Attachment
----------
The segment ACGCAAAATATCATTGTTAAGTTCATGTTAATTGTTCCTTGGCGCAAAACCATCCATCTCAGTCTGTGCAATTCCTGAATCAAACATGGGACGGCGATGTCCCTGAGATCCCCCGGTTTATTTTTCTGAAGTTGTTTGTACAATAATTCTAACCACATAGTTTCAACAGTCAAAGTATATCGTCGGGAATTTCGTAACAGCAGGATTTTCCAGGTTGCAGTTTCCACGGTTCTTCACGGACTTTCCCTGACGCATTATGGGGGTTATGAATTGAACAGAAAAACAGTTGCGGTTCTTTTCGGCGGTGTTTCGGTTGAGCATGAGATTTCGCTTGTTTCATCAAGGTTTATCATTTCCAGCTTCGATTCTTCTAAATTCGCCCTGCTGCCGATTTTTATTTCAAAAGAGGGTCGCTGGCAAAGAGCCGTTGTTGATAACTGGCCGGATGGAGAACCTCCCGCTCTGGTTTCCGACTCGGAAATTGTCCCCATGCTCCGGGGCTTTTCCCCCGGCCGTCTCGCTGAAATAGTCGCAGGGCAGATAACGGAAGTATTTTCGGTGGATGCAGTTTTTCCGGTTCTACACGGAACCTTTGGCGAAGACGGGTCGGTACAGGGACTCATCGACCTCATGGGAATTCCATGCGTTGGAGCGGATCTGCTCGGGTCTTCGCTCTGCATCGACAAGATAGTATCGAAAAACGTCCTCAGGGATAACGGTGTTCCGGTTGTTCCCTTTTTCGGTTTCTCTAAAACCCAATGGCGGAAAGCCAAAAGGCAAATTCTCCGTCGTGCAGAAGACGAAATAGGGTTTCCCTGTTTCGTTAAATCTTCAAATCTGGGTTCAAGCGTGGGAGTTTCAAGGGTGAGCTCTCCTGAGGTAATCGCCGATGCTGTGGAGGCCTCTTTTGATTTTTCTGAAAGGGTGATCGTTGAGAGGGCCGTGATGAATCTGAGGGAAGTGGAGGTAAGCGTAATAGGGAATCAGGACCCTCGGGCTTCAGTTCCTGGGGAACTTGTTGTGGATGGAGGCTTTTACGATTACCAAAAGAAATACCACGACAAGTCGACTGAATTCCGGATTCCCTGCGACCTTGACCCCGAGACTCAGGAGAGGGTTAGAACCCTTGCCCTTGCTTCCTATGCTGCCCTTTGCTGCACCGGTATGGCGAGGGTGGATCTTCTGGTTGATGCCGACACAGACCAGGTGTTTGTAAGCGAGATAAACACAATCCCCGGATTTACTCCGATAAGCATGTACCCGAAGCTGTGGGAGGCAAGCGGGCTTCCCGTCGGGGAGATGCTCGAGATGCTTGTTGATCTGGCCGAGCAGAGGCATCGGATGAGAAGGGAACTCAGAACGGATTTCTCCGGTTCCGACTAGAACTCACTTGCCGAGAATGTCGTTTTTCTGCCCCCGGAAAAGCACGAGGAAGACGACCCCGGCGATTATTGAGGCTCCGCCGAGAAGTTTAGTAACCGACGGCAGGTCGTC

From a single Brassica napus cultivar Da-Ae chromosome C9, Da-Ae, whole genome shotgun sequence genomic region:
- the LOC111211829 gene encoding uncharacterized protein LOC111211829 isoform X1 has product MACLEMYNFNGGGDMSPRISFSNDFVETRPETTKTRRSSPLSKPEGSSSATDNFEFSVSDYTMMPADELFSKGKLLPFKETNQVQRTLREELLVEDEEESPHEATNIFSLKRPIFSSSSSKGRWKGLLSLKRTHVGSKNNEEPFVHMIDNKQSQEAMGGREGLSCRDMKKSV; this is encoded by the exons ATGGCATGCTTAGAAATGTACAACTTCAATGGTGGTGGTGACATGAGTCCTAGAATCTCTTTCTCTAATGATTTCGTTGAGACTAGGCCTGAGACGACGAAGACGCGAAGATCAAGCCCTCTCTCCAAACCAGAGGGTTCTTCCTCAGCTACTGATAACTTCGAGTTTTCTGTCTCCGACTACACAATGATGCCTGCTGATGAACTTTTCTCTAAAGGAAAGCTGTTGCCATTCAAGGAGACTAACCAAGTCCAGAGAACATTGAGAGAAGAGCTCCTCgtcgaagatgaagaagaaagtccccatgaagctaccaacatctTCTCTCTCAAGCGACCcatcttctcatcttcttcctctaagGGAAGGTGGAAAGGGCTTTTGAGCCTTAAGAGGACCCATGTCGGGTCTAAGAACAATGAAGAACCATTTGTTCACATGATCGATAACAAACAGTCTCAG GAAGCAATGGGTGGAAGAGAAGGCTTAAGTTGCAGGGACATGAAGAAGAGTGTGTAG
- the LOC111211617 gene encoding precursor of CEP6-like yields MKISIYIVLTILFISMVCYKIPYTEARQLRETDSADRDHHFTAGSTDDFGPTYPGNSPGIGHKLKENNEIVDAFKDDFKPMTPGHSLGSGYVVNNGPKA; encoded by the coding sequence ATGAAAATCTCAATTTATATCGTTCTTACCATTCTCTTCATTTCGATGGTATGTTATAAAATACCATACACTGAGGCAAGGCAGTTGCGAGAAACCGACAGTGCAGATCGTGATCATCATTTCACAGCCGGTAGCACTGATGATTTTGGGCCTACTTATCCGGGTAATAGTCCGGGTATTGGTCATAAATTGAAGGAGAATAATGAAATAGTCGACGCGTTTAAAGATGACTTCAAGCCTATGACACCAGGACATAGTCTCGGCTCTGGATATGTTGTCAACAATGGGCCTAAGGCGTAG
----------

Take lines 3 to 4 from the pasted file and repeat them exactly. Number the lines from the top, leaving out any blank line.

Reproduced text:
- the LOC111211829 gene encoding uncharacterized protein LOC111211829 isoform X1 has product MACLEMYNFNGGGDMSPRISFSNDFVETRPETTKTRRSSPLSKPEGSSSATDNFEFSVSDYTMMPADELFSKGKLLPFKETNQVQRTLREELLVEDEEESPHEATNIFSLKRPIFSSSSSKGRWKGLLSLKRTHVGSKNNEEPFVHMIDNKQSQEAMGGREGLSCRDMKKSV; this is encoded by the exons ATGGCATGCTTAGAAATGTACAACTTCAATGGTGGTGGTGACATGAGTCCTAGAATCTCTTTCTCTAATGATTTCGTTGAGACTAGGCCTGAGACGACGAAGACGCGAAGATCAAGCCCTCTCTCCAAACCAGAGGGTTCTTCCTCAGCTACTGATAACTTCGAGTTTTCTGTCTCCGACTACACAATGATGCCTGCTGATGAACTTTTCTCTAAAGGAAAGCTGTTGCCATTCAAGGAGACTAACCAAGTCCAGAGAACATTGAGAGAAGAGCTCCTCgtcgaagatgaagaagaaagtccccatgaagctaccaacatctTCTCTCTCAAGCGACCcatcttctcatcttcttcctctaagGGAAGGTGGAAAGGGCTTTTGAGCCTTAAGAGGACCCATGTCGGGTCTAAGAACAATGAAGAACCATTTGTTCACATGATCGATAACAAACAGTCTCAG GAAGCAATGGGTGGAAGAGAAGGCTTAAGTTGCAGGGACATGAAGAAGAGTGTGTAG
- the LOC111211617 gene encoding precursor of CEP6-like yields MKISIYIVLTILFISMVCYKIPYTEARQLRETDSADRDHHFTAGSTDDFGPTYPGNSPGIGHKLKENNEIVDAFKDDFKPMTPGHSLGSGYVVNNGPKA; encoded by the coding sequence ATGAAAATCTCAATTTATATCGTTCTTACCATTCTCTTCATTTCGATGGTATGTTATAAAATACCATACACTGAGGCAAGGCAGTTGCGAGAAACCGACAGTGCAGATCGTGATCATCATTTCACAGCCGGTAGCACTGATGATTTTGGGCCTACTTATCCGGGTAATAGTCCGGGTATTGGTCATAAATTGAAGGAGAATAATGAAATAGTCGACGCGTTTAAAGATGACTTCAAGCCTATGACACCAGGACATAGTCTCGGCTCTGGATATGTTGTCAACAATGGGCCTAAGGCGTAG